Navy Commissioning of USS Sterett
August 9, 2008
Thank you very, very much. It is an honor to be here on this tremendous day with all of you.
I want to thank Commander Blankenship, Senator Mikulski, Former Congresswoman Bentley, Secretary Winter, Secretary Stackley, Your Excellency Archbishop O’Brien, and Mrs. Bernson.
I also want to recognize the dedicated men and women of the United States Navy who are here today, especially the crew of the USS Sterett. To our families who are here, thank you for your love and your support as you have kept our servicemen and servicewomen women strong.
And to everyone who worked to bring this commissioning to the Port of Baltimore and the State of Maryland, I thank you.
To my fellow citizens who are here today, whose ingenuity, whose innovation, whose sweat and hard work and hard-earned dollars have built this amazing ship, I thank you. And on behalf of the people of our State, I welcome you.
This is an historic moment for our Port and for our State. We’re coming together today – people from all over Maryland and across the nation – to take part in a ceremony that continues the Navy’s tradition of excellence and service.
Our State shares a long and proud history with the Navy. Combining forces both on the ground at Fort McHenry and at sea along our vulnerable coastline, we came together to defend our country’s independence in 1812, here at the birthplace of the Star Spangled Banner.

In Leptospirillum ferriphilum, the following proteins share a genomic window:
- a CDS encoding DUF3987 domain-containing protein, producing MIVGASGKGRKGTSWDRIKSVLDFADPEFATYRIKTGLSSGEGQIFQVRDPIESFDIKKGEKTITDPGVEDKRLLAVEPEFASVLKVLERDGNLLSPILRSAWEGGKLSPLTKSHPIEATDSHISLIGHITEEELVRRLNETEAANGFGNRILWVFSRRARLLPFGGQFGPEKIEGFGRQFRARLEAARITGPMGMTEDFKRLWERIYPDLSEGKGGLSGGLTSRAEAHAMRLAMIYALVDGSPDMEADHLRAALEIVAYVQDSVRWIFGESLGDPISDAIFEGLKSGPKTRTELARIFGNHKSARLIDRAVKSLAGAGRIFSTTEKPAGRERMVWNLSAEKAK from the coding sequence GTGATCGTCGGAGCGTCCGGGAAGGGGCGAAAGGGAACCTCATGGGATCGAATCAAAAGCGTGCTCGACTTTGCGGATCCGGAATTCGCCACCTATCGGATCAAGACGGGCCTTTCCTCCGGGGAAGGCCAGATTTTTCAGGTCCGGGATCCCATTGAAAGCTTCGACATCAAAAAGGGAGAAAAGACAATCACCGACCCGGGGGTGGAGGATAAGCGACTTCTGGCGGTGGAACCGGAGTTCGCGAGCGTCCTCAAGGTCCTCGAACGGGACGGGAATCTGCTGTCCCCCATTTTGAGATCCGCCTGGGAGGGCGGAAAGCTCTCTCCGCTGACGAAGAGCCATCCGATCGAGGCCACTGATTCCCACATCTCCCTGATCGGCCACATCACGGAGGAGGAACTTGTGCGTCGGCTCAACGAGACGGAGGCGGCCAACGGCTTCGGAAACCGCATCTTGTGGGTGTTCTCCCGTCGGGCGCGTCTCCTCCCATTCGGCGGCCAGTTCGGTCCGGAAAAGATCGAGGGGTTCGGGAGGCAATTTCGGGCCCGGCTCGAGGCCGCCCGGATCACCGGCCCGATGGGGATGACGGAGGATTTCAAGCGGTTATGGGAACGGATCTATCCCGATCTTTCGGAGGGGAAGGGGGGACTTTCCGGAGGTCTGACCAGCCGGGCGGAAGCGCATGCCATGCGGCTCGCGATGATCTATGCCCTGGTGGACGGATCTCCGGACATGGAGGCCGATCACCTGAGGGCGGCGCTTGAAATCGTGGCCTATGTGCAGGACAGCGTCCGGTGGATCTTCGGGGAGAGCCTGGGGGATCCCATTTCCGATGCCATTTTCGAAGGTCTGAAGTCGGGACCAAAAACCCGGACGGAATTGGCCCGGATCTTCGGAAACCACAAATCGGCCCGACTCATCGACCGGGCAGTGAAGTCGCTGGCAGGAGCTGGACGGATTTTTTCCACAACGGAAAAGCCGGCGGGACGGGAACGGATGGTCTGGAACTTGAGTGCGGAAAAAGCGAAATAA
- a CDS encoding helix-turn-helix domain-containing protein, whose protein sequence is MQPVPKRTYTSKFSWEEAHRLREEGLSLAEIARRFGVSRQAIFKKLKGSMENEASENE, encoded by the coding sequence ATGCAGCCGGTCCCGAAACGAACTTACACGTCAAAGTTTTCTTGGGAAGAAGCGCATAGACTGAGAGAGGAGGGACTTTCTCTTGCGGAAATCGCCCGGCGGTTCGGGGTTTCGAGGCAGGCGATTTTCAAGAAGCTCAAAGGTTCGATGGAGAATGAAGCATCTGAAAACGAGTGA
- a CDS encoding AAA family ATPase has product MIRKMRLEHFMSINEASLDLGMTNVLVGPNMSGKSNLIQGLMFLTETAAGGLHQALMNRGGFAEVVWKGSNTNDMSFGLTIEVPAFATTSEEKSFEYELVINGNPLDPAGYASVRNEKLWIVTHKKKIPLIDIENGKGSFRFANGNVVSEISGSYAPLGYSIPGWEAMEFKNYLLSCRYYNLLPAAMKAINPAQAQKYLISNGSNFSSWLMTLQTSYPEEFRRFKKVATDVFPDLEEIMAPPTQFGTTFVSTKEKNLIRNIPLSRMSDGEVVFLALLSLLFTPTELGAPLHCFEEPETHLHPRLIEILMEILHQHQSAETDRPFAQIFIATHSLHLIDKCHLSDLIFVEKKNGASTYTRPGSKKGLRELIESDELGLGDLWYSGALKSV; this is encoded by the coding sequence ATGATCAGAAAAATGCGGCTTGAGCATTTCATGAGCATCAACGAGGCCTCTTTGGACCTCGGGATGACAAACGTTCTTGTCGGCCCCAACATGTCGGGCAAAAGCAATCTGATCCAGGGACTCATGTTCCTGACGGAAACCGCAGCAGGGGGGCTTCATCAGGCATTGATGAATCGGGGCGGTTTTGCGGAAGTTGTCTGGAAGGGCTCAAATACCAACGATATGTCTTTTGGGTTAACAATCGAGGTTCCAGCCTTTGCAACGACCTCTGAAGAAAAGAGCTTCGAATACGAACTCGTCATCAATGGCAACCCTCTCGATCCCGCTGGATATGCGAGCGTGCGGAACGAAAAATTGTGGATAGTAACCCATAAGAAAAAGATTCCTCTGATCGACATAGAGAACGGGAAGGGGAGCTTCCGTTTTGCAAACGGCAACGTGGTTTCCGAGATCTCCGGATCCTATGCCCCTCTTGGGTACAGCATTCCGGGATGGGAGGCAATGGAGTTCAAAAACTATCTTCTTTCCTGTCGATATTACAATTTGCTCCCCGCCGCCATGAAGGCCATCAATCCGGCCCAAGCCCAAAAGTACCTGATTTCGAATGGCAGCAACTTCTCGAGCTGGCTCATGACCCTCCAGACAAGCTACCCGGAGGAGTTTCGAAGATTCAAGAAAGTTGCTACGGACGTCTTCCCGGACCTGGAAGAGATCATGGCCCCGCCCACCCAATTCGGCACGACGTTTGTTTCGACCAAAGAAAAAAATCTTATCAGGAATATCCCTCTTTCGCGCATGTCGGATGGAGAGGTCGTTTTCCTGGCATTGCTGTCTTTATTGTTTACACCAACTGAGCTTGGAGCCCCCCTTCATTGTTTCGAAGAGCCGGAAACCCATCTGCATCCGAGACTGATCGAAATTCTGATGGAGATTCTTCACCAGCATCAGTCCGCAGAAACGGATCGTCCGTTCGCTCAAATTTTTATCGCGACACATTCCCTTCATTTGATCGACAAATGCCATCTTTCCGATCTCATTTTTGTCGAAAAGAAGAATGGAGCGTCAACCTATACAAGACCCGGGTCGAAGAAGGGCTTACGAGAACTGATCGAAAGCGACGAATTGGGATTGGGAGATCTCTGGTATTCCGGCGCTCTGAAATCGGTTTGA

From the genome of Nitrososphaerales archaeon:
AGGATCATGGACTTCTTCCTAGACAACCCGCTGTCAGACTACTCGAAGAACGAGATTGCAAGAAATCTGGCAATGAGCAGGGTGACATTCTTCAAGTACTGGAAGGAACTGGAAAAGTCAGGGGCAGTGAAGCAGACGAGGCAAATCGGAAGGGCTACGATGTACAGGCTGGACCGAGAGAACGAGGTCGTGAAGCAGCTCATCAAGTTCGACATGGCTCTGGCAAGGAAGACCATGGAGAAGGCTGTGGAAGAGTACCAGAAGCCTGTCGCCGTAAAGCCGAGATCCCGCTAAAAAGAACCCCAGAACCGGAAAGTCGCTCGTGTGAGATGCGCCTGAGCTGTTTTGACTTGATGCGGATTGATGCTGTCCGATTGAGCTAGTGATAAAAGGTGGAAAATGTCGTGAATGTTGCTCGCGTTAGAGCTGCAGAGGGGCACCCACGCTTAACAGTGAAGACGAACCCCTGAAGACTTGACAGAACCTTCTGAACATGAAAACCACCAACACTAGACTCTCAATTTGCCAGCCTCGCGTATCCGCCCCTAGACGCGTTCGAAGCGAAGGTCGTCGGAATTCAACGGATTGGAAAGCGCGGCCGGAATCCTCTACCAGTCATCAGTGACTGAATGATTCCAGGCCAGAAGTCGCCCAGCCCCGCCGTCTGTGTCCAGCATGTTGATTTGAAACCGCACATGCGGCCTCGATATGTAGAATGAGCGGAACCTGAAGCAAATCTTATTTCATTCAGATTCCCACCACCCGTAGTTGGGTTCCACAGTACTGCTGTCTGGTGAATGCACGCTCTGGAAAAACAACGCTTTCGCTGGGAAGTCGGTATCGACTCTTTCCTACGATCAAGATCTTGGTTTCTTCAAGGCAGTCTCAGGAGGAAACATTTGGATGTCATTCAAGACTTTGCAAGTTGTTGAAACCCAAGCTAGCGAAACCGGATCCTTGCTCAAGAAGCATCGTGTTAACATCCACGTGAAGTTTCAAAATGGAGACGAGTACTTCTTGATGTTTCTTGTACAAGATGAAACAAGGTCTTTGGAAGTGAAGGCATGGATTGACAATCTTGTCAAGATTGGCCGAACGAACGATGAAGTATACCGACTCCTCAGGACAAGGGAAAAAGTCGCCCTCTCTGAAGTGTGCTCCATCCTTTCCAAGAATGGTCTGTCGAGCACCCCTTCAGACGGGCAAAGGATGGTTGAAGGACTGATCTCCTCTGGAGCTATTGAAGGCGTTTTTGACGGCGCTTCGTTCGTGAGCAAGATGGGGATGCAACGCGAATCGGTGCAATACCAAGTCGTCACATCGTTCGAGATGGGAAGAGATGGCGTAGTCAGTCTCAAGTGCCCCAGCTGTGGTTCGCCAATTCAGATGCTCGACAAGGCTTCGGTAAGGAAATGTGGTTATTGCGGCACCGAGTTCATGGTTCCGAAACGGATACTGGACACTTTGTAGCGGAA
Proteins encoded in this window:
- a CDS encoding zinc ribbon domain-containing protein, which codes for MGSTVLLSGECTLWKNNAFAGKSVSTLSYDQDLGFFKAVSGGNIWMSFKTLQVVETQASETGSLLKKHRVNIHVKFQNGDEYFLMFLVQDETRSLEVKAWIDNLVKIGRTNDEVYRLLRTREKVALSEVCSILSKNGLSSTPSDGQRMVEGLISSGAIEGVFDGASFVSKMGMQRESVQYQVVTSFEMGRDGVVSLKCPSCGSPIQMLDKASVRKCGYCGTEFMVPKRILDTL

And perhaps the most well known link that we have is the United States Naval Academy, which has stood in our capital city of Annapolis since 1845. And I understand some of our crew members here are recent graduates of that tremendous institution.
Our roots go even further. Over 2 centuries ago, Andrew Sterett, the son of a shipping merchant, was born in the City of Baltimore. After quickly rising through the ranks to become a lieutenant, he went on to command another Baltimore native – the USS Constellation, which was built in our harbor and became part of the Navy’s first fleet.
So today, this ship that bears a hero’s name will begin its watch, its crew remaining “forever dauntless” in the face of anything that would threaten our nation. One of the most powerful warships ever built, this day is a terrific beginning to the USS Sterett’s future.
Admiral Arleigh Burke reminded us that "the instruments of warfare are not solely for waging war. Far more importantly, they are the means for controlling peace.”
So to Commander Echerle and all of the crewmembers of the USS Sterett, thank you for answering the call to defend peace in our nation. We have no greater strength as a people than our men and women who give of themselves to protect the freedoms we hold dear, and we are honored and humbled by your courage and your willingness to serve.
In conclusion, I would like to present USS Sterett Commanding Officer Brian Eckerle a gift from the people of Maryland.